Shortlisted for the William Hill Sports Book of the Year 2017 An extraordinary and compelling account of the life of football coach Bela Guttman. William Hill Sports Book of the Year 2017 is Tom Simpson: Bird on the Wire by Andy McGrath, publsihed by cycling specialist Raph Editions Other shortlisted books for the William Hill Sports Book of the Year 2017 were: The Greatest Combeack: From Genocide to Football Glory by David Bolchover (Biteback Publishing) Ali: A Life by Jonathan Eig (Simon & Schuster) Quiet Genius: Bob Paisley, British Football's Greatest Manager by Ian Herbert (Bloomsbury Sport, Bloombsury) Swell: A Waterbiography by Jenny Landreth (Bloomsbury Sport, Bloomsbury) Centaur by Declan Murphy and Ami Rao (Doubleday, Transworld) Breaking Ground: Art, Archaelogy and Mythology edited by Neville Gabie, Alan Ward and Jason Wood (Axis Projects) Last year the prize was won by Barbarian Days: A Surfing Life by William Finnegan (Corsair)
Winner of the William Hill Sports Book of the Year Award 2015. In this sparkling book David Goldblatt argues that no social phenomenon tracks the momentous economic, social and political changes of the post-Thatcherite era in a more illuminating manner than football, and no cultural practice sheds more light on the aspirations and attitudes of our long boom and subsequent bust.
Shortlisted for the William Hill Sports Book of the Year 2017 Miraculously, and the word is not used lightly, Declan Murphy survived and defied medical thinking in recovering to the extent that eighteen months after his fall, he was able to saddle up for one more race. It is a story of triumph, fear, love and loss, by turns primal, heartbreaking and inspirational, and ultimately, it is the story of hope, and of life. William Hill Sports Book of the Year 2017 is Tom Simpson: Bird on the Wire by Andy McGrath, publsihed by cycling specialist Raph Editions Other shortlisted books for the William Hill Sports Book of the Year 2017 were: The Greatest Combeack: From Genocid to Football Glory by David Bolchover (Biteback Publishing) Ali: A Life by Jonathan Eig (Simon & Schuster) Quiet Genius: Bob Paisley, British Football's Greatest Manager by Ian Herbert (Bloomsbury Sport, Bloombsury) Swell: A Waterbiography by Jenny Landreth (Bloomsbury Sport, Bloomsbury) Centaur by Declan Murphy and Ami Rao (Doubleday, Transworld) Breaking Ground: Art, Archaelogy and Mythology edited by Neville Gable, Alan Ward and Jason Wood (Axis Projects) Last year the prize was won by Barbarian Days: A Surfing Life by William Finnegan (Corsair)
What makes this book special is that it not only recounts an astonishing and hard won triumph, though it does tell the story of an extraordinary and improbable victory. What makes this book, and Nyad herself, so incredible is the fact of her monumental courage in the face of failure. Nyad failed, and failed, and failed, and failed, but never gave up, and this memoir shows her unwavering belief in the face of overwhelming odds. It is about perseverance, tenacity and commitment on an epic scale.
Hardly a week goes by without Dickie Bird visiting a county or Test match arena where he can keep up to date with all that is happening in the cricket world, while at the same time taking the opportunity to reflect, in the company of old friends and acquaintances, on his own colorful contribution to the sport that lasted for over half a century. Dickie remains the most famous umpire of them all and is still highly respected throughout the world. A lovable eccentric with a joyful sense of fun, he has decided, as he approaches his eightieth birthday, to recall the highlights of his life in cricket, while also providing an illuminating insight into what he has been up to since his retirement.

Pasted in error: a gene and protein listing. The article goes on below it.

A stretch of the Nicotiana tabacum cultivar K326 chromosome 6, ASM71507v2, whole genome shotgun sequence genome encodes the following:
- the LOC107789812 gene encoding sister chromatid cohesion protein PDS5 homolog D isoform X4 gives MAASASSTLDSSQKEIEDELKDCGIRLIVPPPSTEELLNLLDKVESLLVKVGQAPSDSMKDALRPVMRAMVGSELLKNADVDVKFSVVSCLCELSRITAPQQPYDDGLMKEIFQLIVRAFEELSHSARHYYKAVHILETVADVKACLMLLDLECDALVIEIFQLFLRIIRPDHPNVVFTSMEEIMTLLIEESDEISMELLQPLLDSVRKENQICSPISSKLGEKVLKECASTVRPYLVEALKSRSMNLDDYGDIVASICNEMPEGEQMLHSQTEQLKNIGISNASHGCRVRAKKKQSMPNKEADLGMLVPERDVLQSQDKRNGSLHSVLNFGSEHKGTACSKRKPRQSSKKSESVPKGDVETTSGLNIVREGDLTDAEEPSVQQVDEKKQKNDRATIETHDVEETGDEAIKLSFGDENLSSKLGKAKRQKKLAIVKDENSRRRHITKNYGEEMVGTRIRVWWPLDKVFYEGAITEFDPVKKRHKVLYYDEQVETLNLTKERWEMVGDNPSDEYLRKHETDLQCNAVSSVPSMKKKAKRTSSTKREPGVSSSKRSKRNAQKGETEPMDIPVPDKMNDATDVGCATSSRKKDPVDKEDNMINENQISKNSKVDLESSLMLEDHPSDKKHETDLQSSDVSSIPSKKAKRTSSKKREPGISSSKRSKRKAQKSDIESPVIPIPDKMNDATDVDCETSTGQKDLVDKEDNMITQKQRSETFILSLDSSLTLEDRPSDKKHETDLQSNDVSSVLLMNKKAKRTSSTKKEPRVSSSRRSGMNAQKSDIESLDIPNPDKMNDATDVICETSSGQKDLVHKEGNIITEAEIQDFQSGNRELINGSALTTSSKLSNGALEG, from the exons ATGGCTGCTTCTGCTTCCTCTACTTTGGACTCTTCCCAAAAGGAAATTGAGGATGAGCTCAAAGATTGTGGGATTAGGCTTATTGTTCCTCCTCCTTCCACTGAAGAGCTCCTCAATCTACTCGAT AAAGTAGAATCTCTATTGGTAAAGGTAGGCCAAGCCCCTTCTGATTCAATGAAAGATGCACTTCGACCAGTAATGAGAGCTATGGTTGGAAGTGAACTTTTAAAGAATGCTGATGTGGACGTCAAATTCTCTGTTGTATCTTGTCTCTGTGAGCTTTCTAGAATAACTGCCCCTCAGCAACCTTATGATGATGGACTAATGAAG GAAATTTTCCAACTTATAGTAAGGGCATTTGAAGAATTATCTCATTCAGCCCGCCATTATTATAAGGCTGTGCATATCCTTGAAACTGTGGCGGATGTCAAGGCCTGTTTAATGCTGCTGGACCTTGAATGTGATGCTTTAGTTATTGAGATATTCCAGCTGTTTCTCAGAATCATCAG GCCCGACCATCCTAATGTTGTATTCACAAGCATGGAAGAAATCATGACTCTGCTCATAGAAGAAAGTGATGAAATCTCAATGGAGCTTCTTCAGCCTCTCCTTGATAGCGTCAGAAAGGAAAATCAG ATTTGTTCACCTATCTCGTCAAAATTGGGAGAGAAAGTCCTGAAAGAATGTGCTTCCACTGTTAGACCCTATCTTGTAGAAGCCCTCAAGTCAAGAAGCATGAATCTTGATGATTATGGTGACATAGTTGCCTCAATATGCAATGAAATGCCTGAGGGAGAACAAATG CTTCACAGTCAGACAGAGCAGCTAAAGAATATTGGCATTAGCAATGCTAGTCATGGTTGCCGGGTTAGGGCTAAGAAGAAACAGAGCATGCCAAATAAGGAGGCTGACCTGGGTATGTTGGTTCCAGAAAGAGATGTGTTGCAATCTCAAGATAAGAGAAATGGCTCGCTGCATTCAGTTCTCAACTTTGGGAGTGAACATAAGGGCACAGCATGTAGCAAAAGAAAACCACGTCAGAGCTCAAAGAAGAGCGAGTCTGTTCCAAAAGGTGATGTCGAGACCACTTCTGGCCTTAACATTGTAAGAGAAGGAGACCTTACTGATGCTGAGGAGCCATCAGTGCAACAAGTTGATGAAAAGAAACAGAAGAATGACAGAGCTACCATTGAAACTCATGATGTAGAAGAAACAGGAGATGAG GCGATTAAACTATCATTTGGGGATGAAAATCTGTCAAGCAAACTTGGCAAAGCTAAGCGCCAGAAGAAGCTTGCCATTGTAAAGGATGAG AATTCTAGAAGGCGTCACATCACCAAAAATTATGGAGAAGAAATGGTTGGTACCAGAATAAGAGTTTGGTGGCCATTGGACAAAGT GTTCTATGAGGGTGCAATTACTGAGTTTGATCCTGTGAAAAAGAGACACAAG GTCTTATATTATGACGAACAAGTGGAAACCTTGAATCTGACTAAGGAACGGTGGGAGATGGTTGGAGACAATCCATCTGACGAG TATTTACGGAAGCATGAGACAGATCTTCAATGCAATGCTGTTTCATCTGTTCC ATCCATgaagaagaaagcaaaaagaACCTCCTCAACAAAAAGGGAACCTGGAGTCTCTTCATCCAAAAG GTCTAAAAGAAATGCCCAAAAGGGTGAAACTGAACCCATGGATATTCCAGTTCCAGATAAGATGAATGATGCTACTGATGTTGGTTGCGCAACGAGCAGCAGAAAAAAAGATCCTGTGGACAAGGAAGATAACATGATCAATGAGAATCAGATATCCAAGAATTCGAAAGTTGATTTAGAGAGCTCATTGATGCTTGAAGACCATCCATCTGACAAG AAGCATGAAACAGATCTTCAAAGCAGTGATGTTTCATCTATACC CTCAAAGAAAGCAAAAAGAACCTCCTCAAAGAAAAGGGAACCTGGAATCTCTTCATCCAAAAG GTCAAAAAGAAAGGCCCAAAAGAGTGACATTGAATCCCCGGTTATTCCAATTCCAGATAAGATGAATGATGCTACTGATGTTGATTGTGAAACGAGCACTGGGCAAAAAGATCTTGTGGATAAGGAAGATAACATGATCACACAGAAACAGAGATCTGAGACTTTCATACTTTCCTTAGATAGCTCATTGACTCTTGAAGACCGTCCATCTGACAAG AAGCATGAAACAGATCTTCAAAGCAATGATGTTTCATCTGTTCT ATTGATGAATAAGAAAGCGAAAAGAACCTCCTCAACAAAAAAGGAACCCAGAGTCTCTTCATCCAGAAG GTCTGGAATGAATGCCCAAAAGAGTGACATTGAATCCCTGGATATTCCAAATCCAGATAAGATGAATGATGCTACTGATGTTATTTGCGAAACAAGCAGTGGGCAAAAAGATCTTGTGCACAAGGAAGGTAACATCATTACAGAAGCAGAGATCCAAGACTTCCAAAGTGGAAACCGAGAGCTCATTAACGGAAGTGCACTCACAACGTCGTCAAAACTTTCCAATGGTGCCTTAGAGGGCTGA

The story of one of the most recognisable and successful players in world football. Didier Drogba is renowned for his heading ability, sharp shooting and sheer strength. He has played for his native Ivory Coast and for clubs in France, China and Turkey, but it is as a Chelsea striker that he is best known. His feats with Chelsea have made him a cult hero among supporters. Off the field of play Drogba has been widely applauded for his involvement in trying to broker peace in the Ivorian civil war - he was a UN Goodwill Ambassador and Time magazine named him one of the world's 100 most influential people.
They are role models, heroes, spokespeople for major brands, they get millions in sponsorship, their personal lives are plastered over the gossip columns, they are at the top of their professions and love them or hate them, they’re all over our newspapers, TVs, PCs and radios. This section has everything the armchair enthusiast could wish for. Myth-busting biographies (Beware of the Dog by Brian Moore), detailed histories (A History of Football in 100 Objects by Gavin Mortimer), personal accounts of huge moments (Black White & Gold by Kelly Holmes), and atmospheric tributes to beloved games (A Last English Summer by Duncan Hamilton. This is the inside track on the lives, loves, losses and victories of some of the world’s most physically talented people, and the games they love to play.
Get into your favourite armchair, plump up the cushions, have a nice cup of tea and dive in. Just make sure you don’t pull a muscle!